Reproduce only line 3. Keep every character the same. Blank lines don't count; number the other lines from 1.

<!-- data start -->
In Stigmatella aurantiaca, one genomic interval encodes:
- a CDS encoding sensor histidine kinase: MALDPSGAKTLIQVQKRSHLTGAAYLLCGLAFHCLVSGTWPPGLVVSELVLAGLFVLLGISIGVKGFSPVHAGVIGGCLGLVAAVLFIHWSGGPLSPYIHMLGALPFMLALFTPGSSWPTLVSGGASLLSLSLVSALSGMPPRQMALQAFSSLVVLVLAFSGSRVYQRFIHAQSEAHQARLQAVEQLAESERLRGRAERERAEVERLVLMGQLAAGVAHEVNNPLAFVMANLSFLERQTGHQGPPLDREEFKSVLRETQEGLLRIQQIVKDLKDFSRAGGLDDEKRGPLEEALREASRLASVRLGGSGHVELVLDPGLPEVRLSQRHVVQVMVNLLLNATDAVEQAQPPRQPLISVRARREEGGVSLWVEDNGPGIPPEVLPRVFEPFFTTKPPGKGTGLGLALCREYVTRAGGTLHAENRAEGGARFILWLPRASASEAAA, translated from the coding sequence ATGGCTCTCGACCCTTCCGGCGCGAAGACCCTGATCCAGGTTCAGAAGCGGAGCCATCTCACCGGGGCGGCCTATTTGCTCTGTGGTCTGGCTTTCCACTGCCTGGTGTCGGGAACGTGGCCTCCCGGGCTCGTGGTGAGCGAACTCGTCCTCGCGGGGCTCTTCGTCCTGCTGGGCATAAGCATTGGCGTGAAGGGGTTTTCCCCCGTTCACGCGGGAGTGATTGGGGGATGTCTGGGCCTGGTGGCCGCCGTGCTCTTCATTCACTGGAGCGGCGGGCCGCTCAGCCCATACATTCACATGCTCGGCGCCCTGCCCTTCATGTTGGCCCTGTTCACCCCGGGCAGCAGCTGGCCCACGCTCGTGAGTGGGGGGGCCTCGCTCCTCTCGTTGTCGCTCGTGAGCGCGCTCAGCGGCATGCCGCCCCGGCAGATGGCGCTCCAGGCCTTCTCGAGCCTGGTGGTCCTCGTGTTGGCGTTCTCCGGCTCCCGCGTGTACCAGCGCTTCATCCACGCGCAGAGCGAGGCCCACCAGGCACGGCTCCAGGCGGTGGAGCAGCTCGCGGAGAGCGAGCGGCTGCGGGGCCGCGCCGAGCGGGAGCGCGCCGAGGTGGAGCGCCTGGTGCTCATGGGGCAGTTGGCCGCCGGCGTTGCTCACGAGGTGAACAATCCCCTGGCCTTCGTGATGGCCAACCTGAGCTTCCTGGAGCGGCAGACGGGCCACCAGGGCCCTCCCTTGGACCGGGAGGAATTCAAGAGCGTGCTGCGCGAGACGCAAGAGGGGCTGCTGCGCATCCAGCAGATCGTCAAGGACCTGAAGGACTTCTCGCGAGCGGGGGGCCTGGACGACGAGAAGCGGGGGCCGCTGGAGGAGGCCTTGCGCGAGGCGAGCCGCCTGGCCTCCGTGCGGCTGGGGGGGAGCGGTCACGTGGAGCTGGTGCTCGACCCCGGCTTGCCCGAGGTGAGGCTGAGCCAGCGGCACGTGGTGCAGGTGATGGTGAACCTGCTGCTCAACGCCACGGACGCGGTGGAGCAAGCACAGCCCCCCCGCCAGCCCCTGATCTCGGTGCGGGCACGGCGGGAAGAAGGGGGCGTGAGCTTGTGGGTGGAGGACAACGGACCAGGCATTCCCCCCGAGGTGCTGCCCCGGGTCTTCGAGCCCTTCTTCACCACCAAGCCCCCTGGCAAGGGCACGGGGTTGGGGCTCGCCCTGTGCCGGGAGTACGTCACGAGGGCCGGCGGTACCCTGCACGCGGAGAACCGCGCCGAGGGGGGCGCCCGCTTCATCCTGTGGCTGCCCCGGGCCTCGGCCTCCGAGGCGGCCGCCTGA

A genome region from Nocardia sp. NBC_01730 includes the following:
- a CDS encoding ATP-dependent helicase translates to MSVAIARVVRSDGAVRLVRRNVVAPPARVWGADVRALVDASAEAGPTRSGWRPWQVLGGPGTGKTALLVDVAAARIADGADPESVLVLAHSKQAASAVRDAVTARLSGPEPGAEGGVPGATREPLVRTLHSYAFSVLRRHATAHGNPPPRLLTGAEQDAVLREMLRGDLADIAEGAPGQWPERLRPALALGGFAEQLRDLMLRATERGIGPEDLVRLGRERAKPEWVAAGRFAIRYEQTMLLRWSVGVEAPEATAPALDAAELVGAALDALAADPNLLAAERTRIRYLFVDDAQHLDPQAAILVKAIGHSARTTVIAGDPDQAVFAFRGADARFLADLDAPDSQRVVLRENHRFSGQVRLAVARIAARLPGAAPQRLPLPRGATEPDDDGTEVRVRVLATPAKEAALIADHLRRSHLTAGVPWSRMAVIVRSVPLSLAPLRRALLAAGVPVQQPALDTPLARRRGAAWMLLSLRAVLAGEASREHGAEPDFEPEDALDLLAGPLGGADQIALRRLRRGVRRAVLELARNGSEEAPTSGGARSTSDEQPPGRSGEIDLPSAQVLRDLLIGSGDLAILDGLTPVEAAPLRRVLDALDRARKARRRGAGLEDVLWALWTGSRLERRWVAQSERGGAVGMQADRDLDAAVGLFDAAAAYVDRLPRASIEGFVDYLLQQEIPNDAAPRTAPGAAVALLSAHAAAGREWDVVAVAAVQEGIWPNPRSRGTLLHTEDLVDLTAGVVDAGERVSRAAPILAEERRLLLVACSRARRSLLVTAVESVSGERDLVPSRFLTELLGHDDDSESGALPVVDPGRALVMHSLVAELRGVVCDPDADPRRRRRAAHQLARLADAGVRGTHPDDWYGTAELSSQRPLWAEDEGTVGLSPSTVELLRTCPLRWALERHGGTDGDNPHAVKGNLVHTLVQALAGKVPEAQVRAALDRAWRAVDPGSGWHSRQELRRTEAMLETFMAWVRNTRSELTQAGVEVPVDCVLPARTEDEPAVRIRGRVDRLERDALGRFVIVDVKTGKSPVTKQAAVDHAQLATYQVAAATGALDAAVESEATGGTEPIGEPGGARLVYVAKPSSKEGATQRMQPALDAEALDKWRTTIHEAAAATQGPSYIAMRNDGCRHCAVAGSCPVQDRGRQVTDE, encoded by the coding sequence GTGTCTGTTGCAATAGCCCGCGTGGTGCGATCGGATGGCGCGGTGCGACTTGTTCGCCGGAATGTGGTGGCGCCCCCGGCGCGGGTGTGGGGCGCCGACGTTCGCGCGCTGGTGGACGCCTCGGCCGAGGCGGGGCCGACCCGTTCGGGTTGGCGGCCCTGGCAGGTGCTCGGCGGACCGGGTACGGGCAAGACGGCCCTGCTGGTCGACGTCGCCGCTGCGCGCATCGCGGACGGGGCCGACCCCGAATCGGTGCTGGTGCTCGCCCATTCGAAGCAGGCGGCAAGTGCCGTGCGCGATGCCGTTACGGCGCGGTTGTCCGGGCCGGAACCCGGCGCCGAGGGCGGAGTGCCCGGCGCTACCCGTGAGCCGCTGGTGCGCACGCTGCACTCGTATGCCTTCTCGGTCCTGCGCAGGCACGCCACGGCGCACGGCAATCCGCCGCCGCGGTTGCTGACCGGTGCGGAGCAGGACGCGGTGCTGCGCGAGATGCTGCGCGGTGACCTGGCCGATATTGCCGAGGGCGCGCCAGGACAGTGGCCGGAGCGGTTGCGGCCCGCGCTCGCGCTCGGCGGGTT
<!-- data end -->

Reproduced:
A genome region from Nocardia sp. NBC_01730 includes the following: